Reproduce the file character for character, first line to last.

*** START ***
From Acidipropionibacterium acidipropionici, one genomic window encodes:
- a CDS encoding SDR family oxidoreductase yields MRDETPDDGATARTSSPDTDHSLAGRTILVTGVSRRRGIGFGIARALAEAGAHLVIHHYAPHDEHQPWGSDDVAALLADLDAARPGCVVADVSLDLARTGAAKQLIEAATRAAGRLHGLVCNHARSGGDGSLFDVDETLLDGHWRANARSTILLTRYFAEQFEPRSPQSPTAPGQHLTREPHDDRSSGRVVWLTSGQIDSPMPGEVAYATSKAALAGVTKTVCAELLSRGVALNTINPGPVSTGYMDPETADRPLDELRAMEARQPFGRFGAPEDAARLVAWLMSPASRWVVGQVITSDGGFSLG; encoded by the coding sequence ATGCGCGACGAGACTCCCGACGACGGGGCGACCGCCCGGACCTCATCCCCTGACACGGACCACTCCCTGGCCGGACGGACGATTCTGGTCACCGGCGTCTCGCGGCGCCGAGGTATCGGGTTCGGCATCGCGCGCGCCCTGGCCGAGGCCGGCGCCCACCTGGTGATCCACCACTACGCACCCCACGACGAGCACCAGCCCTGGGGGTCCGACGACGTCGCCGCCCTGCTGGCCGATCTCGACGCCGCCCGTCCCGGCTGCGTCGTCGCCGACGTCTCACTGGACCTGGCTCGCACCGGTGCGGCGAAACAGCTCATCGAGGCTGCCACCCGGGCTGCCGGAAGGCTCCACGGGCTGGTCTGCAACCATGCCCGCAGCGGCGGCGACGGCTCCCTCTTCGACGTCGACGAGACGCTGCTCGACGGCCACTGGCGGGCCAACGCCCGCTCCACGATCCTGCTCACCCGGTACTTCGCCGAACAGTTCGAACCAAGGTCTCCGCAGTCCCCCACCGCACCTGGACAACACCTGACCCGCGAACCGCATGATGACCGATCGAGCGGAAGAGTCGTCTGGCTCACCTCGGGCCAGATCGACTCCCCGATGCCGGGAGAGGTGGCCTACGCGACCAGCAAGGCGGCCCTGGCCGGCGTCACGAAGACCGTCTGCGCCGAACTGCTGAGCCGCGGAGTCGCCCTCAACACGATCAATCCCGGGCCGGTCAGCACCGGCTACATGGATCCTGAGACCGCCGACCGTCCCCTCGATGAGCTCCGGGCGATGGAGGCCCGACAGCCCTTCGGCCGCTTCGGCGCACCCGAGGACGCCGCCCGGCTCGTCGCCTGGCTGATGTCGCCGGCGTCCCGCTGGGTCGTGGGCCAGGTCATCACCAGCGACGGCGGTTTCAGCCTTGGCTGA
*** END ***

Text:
From Acidipropionibacterium acidipropionici, one genomic window encodes:
- a CDS encoding SDR family oxidoreductase yields MRDETPDDGATARTSSPDTDHSLAGRTILVTGVSRRRGIGFGIARALAEAGAHLVIHHYAPHDEHQPWGSDDVAALLADLDAARPGCVVADVSLDLARTGAAKQLIEAATRAAGRLHGLVCNHARSGGDGSLFDVDETLLDGHWRANARSTILLTRYFAEQFEPRSPQSPTAPGQHLTREPHDDRSSGRVVWLTSGQIDSPMPGEVAYATSKAALAGVTKTVCAELLSRGVALNTINPGPVSTGYMDPETADRPLDELRAMEARQPFGRFGAPEDAARLVAWLMSPASRWVVGQVITSDGGFSLG; encoded by the coding sequence ATGCGCGACGAGACTCCCGACGACGGGGCGACCGCCCGGACCTCATCCCCTGACACGGACCACTCCCTGGCCGGACGGACGATTCTGGTCACCGGCGTCTCGCGGCGCCGAGGTATCGGGTTCGGCATCGCGCGCGCCCTGGCCGAGGCCGGCGCCCACCTGGTGATCCACCACTACGCACCCCACGACGAGCACCAGCCCTGGGGGTCCGACGACGTCGCCGCCCTGCTGGCCGATCTCGACGCCGCCCGTCCCGGCTGCGTCGTCGCCGACGTCTCACTGGACCTGGCTCGCACCGGTGCGGCGAAACAGCTCATCGAGGCTGCCACCCGGGCTGCCGGAAGGCTCCACGGGCTGGTCTGCAACCATGCCCGCAGCGGCGGCGACGGCTCCCTCTTCGACGTCGACGAGACGCTGCTCGACGGCCACTGGCGGGCCAACGCCCGCTCCACGATCCTGCTCACCCGGTACTTCGCCGAACAGTTCGAACCAAGGTCTCCGCAGTCCCCCACCGCACCTGGACAACACCTGACCCGCGAACCGCATGATGACCGATCGAGCGGAAGAGTCGTCTGGCTCACCTCGGGCCAGATCGACTCCCCGATGCCGGGAGAGGTGGCCTACGCGACCAGCAAGGCGGCCCTGGCCGGCGTCACGAAGACCGTCTGCGCCGAACTGCTGAGCCGCGGAGTCGCCCTCAACACGATCAATCCCGGGCCGGTCAGCACCGGCTACATGGATCCTGAGACCGCCGACCGTCCCCTCGATGAGCTCCGGGCGATGGAGGCCCGACAGCCCTTCGGCCGCTTCGGCGCACCCGAGGACGCCGCCCGGCTCGTCGCCTGGCTGATGTCGCCGGCGTCCCGCTGGGTCGTGGGCCAGGTCATCACCAGCGACGGCGGTTTCAGCCTTGGCTGA